The proposed railway extension is only one of several China induced headaches for India. While India has served as Nepal’s traditional military partner and supplied the Nepalese armed forces with most of its weapons, Kathmandu has nonetheless recently held two joint exercises with China, the first in April 2017 and second in September this year.
In the lead-up to the second exercise, Nepal informed India that it would not participate in the first BIMSTEC — or the Bay of Bengal Initiative for Multi-Sectoral Technical and Economic Cooperation, a loose regional grouping comprising India, Bangladesh, Myanmar, Thailand, Sri Lanka, Nepal and Bhutan — to be held in Pune, India that same month.
Nepal is a member of the group, but nonetheless declined to participate in the military exercise.
The joint exercises with China, known as Sagarmatha Friendship, are named after the Nepalese word for Mount Everest, which straddles the border between Nepal and China-controlled Tibet.
To facilitate cultural ties, China recently opened a Confucius Institute at Kathmandu University, which offers free Chinese-language classes to local Nepalese. Beijing also supports several local organizations established in recent years to promote closer “people-to-people” relations between China and Nepal.
At the same time, China has also strengthened its relations with the Nepalese army by supplying it with heavy military vehicles and military transport planes. Those procurements have been consistent with Kathmandu’s known desire to mitigate its dependence on India.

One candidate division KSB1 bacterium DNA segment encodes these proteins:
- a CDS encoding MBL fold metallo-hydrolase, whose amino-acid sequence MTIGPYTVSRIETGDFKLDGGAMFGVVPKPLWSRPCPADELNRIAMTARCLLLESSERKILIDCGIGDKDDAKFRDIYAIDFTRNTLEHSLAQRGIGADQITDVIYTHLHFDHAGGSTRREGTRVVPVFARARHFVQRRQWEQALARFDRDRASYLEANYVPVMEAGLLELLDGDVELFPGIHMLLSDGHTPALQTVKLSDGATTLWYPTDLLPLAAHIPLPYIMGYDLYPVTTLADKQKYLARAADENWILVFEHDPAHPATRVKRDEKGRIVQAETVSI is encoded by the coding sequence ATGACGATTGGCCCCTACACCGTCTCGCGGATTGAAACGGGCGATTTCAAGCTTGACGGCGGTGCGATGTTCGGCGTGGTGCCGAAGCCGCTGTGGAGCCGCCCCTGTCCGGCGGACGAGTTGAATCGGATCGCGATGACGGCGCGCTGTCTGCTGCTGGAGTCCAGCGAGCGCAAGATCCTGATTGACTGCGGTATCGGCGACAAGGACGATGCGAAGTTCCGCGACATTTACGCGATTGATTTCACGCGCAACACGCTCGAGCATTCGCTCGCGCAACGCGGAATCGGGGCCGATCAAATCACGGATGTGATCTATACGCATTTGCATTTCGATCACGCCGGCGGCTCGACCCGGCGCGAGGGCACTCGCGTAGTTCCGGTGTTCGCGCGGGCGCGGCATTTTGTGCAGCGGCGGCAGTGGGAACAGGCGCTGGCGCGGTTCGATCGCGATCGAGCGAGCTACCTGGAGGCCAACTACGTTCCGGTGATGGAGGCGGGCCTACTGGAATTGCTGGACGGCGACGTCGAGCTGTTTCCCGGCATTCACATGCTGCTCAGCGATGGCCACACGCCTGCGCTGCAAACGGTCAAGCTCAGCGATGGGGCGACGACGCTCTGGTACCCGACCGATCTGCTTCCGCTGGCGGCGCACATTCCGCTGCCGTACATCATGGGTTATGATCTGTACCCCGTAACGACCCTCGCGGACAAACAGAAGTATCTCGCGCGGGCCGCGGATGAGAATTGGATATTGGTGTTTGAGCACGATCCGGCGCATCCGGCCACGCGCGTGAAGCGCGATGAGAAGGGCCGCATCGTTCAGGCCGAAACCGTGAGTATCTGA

The ongoing integration into the Nepalese armed forces of 20,000 former Maoist guerrillas who waged a bloody guerrilla war against the state from 1996 to 2006 is a sensitive issue within Nepal’s military establishment – one China will also have to contend with as it bid to strengthen ties with Nepal’s army.
Many the ruling NCP’s leaders took part in that insurgency, including Oli’s partner as chairman, Pushpa Kamal Dahal, better known under his nom de guerre Prachanda, or “the fierce one”, who also served as prime minister from 2008 to 2009 and again from 2016 to 2017.
So far only 1,400 former Maoists have been accepted into the regular Nepalese army, which has caused resentment among many former guerrillas who believe they have been sold out by their leaders. But the Nepalese army, which was staunchly loyal to the monarchy that was abolished in 2008, has a new leadership that it is balancing its old relations with India with its new ties to China.
The current chief of staff of the Nepalese army, General Purna Chandra Thapa, although educated in India, is seen by some Indian observers as being more pro-Chinese than his predecessors.
In October this year, China pledged to provide 150 million renminbi in assistance to the Nepalese army over a period of five years for what official statements say are for the procurement of humanitarian and disaster relief equipment.
More than 150 Nepalese soldiers have been trained in China since 2014, and military analysts in New Delhi say China is now encouraging Nepal to cooperate militarily with India’s arch rival Pakistan.